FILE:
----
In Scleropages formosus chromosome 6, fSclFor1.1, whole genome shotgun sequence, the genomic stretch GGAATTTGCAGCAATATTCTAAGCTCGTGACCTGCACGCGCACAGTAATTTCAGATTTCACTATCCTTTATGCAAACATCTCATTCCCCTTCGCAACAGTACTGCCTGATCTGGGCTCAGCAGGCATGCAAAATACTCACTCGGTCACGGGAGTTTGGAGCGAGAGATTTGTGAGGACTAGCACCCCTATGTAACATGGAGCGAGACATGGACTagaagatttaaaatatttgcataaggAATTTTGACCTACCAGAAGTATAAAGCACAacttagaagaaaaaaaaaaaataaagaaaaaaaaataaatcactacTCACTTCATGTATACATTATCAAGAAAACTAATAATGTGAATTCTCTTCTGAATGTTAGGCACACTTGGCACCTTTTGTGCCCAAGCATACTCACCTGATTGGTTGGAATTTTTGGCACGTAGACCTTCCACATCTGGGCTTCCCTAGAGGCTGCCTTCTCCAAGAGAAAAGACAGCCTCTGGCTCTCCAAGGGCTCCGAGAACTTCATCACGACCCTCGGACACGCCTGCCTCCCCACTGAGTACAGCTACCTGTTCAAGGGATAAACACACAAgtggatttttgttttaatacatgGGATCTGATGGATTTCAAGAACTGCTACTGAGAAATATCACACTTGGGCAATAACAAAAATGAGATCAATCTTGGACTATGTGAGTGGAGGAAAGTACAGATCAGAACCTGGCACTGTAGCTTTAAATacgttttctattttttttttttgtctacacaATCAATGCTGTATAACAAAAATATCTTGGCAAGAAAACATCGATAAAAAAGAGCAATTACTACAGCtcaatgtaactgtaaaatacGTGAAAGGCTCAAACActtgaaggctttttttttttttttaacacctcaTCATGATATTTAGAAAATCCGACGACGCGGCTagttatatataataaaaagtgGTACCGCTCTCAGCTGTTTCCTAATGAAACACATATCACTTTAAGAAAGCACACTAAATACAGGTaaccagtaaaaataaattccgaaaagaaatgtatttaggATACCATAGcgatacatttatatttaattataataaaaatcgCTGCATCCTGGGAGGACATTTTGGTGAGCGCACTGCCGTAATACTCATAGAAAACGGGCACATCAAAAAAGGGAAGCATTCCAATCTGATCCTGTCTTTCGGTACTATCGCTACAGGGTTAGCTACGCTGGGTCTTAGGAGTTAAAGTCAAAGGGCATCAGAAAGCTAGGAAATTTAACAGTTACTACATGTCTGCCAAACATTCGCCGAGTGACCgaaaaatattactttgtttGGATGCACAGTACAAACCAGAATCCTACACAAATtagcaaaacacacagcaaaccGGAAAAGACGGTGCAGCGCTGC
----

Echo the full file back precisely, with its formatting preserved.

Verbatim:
In Scleropages formosus chromosome 6, fSclFor1.1, whole genome shotgun sequence, the genomic stretch GGAATTTGCAGCAATATTCTAAGCTCGTGACCTGCACGCGCACAGTAATTTCAGATTTCACTATCCTTTATGCAAACATCTCATTCCCCTTCGCAACAGTACTGCCTGATCTGGGCTCAGCAGGCATGCAAAATACTCACTCGGTCACGGGAGTTTGGAGCGAGAGATTTGTGAGGACTAGCACCCCTATGTAACATGGAGCGAGACATGGACTagaagatttaaaatatttgcataaggAATTTTGACCTACCAGAAGTATAAAGCACAacttagaagaaaaaaaaaaaataaagaaaaaaaaataaatcactacTCACTTCATGTATACATTATCAAGAAAACTAATAATGTGAATTCTCTTCTGAATGTTAGGCACACTTGGCACCTTTTGTGCCCAAGCATACTCACCTGATTGGTTGGAATTTTTGGCACGTAGACCTTCCACATCTGGGCTTCCCTAGAGGCTGCCTTCTCCAAGAGAAAAGACAGCCTCTGGCTCTCCAAGGGCTCCGAGAACTTCATCACGACCCTCGGACACGCCTGCCTCCCCACTGAGTACAGCTACCTGTTCAAGGGATAAACACACAAgtggatttttgttttaatacatgGGATCTGATGGATTTCAAGAACTGCTACTGAGAAATATCACACTTGGGCAATAACAAAAATGAGATCAATCTTGGACTATGTGAGTGGAGGAAAGTACAGATCAGAACCTGGCACTGTAGCTTTAAATacgttttctattttttttttttgtctacacaATCAATGCTGTATAACAAAAATATCTTGGCAAGAAAACATCGATAAAAAAGAGCAATTACTACAGCtcaatgtaactgtaaaatacGTGAAAGGCTCAAACActtgaaggctttttttttttttttaacacctcaTCATGATATTTAGAAAATCCGACGACGCGGCTagttatatataataaaaagtgGTACCGCTCTCAGCTGTTTCCTAATGAAACACATATCACTTTAAGAAAGCACACTAAATACAGGTaaccagtaaaaataaattccgaaaagaaatgtatttaggATACCATAGcgatacatttatatttaattataataaaaatcgCTGCATCCTGGGAGGACATTTTGGTGAGCGCACTGCCGTAATACTCATAGAAAACGGGCACATCAAAAAAGGGAAGCATTCCAATCTGATCCTGTCTTTCGGTACTATCGCTACAGGGTTAGCTACGCTGGGTCTTAGGAGTTAAAGTCAAAGGGCATCAGAAAGCTAGGAAATTTAACAGTTACTACATGTCTGCCAAACATTCGCCGAGTGACCgaaaaatattactttgtttGGATGCACAGTACAAACCAGAATCCTACACAAATtagcaaaacacacagcaaaccGGAAAAGACGGTGCAGCGCTGC